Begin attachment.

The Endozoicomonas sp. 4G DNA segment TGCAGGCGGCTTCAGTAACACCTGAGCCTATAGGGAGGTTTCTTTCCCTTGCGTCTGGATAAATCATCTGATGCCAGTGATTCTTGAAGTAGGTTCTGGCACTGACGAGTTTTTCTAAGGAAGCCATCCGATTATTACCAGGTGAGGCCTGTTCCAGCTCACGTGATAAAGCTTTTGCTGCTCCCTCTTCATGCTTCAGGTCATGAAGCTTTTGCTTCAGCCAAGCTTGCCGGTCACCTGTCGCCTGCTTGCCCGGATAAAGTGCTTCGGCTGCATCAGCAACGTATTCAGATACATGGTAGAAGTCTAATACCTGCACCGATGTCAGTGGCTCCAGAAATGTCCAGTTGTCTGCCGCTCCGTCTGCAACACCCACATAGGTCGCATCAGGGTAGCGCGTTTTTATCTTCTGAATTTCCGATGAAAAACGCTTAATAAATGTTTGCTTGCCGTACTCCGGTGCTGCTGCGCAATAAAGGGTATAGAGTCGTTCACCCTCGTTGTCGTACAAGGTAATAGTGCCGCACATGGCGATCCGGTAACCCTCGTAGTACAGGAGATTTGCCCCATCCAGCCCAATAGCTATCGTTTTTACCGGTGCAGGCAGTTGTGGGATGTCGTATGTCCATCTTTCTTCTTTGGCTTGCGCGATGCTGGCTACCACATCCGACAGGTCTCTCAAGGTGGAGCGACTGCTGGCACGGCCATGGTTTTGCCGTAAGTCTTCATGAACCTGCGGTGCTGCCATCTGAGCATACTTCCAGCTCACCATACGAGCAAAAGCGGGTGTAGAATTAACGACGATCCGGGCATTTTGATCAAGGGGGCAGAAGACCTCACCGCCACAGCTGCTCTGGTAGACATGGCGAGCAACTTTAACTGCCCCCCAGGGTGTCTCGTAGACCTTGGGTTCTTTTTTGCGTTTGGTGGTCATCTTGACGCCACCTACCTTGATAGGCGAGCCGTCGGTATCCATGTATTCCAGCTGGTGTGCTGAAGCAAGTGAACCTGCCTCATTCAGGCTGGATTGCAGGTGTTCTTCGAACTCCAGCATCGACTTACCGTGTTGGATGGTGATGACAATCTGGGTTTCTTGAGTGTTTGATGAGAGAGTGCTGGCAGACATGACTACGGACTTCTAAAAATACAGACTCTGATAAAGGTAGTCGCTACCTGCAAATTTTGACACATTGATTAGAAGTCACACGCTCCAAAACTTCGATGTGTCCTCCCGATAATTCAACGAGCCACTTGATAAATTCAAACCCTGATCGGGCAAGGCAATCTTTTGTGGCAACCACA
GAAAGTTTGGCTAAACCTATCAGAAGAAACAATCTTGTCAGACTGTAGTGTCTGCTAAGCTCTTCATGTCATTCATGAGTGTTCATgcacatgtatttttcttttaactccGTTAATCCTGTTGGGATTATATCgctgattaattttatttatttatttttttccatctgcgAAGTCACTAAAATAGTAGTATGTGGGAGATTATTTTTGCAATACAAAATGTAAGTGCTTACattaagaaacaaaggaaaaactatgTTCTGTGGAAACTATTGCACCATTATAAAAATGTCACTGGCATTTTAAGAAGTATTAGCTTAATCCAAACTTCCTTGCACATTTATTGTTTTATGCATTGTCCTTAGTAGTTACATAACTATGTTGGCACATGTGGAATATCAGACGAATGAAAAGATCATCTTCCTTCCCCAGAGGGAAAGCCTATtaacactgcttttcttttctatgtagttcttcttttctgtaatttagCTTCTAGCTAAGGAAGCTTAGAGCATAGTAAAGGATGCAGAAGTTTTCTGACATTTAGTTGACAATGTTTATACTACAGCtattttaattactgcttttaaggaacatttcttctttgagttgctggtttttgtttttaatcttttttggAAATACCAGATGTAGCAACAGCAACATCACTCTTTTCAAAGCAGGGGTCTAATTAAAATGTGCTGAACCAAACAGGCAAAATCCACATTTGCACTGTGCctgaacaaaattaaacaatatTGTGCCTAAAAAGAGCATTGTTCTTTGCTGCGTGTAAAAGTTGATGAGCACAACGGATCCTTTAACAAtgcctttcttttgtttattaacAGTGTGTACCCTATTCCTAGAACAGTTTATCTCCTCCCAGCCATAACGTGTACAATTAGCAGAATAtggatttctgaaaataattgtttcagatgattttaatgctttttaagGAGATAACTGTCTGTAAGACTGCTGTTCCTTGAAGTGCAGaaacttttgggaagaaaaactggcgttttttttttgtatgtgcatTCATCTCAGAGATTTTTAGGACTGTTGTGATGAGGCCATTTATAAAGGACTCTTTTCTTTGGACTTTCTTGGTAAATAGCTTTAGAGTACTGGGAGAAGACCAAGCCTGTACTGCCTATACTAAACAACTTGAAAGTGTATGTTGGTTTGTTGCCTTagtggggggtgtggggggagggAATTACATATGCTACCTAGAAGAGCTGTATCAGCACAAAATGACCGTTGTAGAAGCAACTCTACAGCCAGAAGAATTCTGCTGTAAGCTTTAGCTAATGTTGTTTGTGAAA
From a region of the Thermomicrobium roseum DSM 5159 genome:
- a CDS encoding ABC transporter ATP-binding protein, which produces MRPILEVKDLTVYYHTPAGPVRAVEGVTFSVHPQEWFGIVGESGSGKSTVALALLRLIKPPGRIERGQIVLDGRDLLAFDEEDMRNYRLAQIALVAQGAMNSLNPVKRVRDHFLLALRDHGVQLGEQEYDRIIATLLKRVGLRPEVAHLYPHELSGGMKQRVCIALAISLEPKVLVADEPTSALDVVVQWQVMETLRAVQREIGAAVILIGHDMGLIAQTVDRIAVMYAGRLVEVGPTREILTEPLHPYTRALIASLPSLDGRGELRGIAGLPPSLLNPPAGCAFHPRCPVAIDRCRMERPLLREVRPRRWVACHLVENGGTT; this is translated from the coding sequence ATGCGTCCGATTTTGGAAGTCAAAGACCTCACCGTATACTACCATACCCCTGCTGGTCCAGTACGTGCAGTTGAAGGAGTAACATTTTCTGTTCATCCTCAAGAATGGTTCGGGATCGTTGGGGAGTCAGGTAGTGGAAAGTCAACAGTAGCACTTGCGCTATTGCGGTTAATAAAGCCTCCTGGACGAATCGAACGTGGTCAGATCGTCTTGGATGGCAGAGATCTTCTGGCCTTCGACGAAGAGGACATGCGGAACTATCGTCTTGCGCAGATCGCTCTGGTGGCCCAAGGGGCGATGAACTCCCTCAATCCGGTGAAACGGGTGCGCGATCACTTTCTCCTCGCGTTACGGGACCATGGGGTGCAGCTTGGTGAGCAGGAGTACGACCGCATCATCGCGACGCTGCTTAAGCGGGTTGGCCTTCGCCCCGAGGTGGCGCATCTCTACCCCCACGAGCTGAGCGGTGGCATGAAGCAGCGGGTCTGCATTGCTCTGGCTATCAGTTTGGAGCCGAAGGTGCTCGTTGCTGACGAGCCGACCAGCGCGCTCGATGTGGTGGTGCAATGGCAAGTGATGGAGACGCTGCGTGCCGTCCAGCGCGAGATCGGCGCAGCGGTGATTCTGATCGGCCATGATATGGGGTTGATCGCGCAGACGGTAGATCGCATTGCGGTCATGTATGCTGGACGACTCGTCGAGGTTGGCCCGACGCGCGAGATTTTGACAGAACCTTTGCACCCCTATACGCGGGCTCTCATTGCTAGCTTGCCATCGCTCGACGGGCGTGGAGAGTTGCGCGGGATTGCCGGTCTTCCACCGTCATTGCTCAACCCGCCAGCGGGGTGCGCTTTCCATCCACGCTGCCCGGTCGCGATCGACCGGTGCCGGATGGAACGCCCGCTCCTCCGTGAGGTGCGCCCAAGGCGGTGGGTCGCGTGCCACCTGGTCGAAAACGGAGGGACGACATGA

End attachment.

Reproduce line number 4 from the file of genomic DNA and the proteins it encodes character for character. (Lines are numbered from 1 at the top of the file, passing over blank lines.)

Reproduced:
- a CDS encoding ABC transporter ATP-binding protein, which produces MRPILEVKDLTVYYHTPAGPVRAVEGVTFSVHPQEWFGIVGESGSGKSTVALALLRLIKPPGRIERGQIVLDGRDLLAFDEEDMRNYRLAQIALVAQGAMNSLNPVKRVRDHFLLALRDHGVQLGEQEYDRIIATLLKRVGLRPEVAHLYPHELSGGMKQRVCIALAISLEPKVLVADEPTSALDVVVQWQVMETLRAVQREIGAAVILIGHDMGLIAQTVDRIAVMYAGRLVEVGPTREILTEPLHPYTRALIASLPSLDGRGELRGIAGLPPSLLNPPAGCAFHPRCPVAIDRCRMERPLLREVRPRRWVACHLVENGGTT; this is translated from the coding sequence ATGCGTCCGATTTTGGAAGTCAAAGACCTCACCGTATACTACCATACCCCTGCTGGTCCAGTACGTGCAGTTGAAGGAGTAACATTTTCTGTTCATCCTCAAGAATGGTTCGGGATCGTTGGGGAGTCAGGTAGTGGAAAGTCAACAGTAGCACTTGCGCTATTGCGGTTAATAAAGCCTCCTGGACGAATCGAACGTGGTCAGATCGTCTTGGATGGCAGAGATCTTCTGGCCTTCGACGAAGAGGACATGCGGAACTATCGTCTTGCGCAGATCGCTCTGGTGGCCCAAGGGGCGATGAACTCCCTCAATCCGGTGAAACGGGTGCGCGATCACTTTCTCCTCGCGTTACGGGACCATGGGGTGCAGCTTGGTGAGCAGGAGTACGACCGCATCATCGCGACGCTGCTTAAGCGGGTTGGCCTTCGCCCCGAGGTGGCGCATCTCTACCCCCACGAGCTGAGCGGTGGCATGAAGCAGCGGGTCTGCATTGCTCTGGCTATCAGTTTGGAGCCGAAGGTGCTCGTTGCTGACGAGCCGACCAGCGCGCTCGATGTGGTGGTGCAATGGCAAGTGATGGAGACGCTGCGTGCCGTCCAGCGCGAGATCGGCGCAGCGGTGATTCTGATCGGCCATGATATGGGGTTGATCGCGCAGACGGTAGATCGCATTGCGGTCATGTATGCTGGACGACTCGTCGAGGTTGGCCCGACGCGCGAGATTTTGACAGAACCTTTGCACCCCTATACGCGGGCTCTCATTGCTAGCTTGCCATCGCTCGACGGGCGTGGAGAGTTGCGCGGGATTGCCGGTCTTCCACCGTCATTGCTCAACCCGCCAGCGGGGTGCGCTTTCCATCCACGCTGCCCGGTCGCGATCGACCGGTGCCGGATGGAACGCCCGCTCCTCCGTGAGGTGCGCCCAAGGCGGTGGGTCGCGTGCCACCTGGTCGAAAACGGAGGGACGACATGA